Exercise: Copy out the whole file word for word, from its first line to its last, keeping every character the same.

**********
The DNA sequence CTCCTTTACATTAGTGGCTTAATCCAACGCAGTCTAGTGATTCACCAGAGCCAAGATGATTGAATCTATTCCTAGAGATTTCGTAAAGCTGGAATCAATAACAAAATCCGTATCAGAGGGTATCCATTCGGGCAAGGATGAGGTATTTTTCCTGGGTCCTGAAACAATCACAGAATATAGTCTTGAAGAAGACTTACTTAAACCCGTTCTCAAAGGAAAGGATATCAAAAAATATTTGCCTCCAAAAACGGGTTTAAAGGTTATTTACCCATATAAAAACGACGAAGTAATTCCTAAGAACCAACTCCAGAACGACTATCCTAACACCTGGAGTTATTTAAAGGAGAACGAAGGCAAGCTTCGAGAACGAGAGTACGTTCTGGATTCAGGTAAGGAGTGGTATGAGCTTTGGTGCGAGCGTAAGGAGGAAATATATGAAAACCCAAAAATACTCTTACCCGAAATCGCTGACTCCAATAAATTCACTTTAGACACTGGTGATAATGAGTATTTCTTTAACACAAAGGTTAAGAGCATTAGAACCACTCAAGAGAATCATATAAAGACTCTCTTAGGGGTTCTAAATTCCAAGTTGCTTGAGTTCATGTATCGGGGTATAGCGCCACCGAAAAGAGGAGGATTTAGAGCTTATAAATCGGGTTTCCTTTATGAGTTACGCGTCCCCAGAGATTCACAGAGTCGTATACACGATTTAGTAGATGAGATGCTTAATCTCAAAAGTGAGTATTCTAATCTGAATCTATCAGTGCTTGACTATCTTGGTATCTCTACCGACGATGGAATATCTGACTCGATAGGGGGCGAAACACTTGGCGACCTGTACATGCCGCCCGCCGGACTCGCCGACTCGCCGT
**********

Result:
The DNA sequence CTCCTTTACATTAGTGGCTTAATCCAACGCAGTCTAGTGATTCACCAGAGCCAAGATGATTGAATCTATTCCTAGAGATTTCGTAAAGCTGGAATCAATAACAAAATCCGTATCAGAGGGTATCCATTCGGGCAAGGATGAGGTATTTTTCCTGGGTCCTGAAACAATCACAGAATATAGTCTTGAAGAAGACTTACTTAAACCCGTTCTCAAAGGAAAGGATATCAAAAAATATTTGCCTCCAAAAACGGGTTTAAAGGTTATTTACCCATATAAAAACGACGAAGTAATTCCTAAGAACCAACTCCAGAACGACTATCCTAACACCTGGAGTTATTTAAAGGAGAACGAAGGCAAGCTTCGAGAACGAGAGTACGTTCTGGATTCAGGTAAGGAGTGGTATGAGCTTTGGTGCGAGCGTAAGGAGGAAATATATGAAAACCCAAAAATACTCTTACCCGAAATCGCTGACTCCAATAAATTCACTTTAGACACTGGTGATAATGAGTATTTCTTTAACACAAAGGTTAAGAGCATTAGAACCACTCAAGAGAATCATATAAAGACTCTCTTAGGGGTTCTAAATTCCAAGTTGCTTGAGTTCATGTATCGGGGTATAGCGCCACCGAAAAGAGGAGGATTTAGAGCTTATAAATCGGGTTTCCTTTATGAGTTACGCGTCCCCAGAGATTCACAGAGTCGTATACACGATTTAGTAGATGAGATGCTTAATCTCAAAAGTGAGTATTCTAATCTGAATCTATCAGTGCTTGACTATCTTGGTATCTCTACCGACGATGGAATATCTGACTCGATAGGGGGCGAAACACTTGGCGACCTGTACATGCCGCCCGCCGGACTCGCCGACTCGCCGT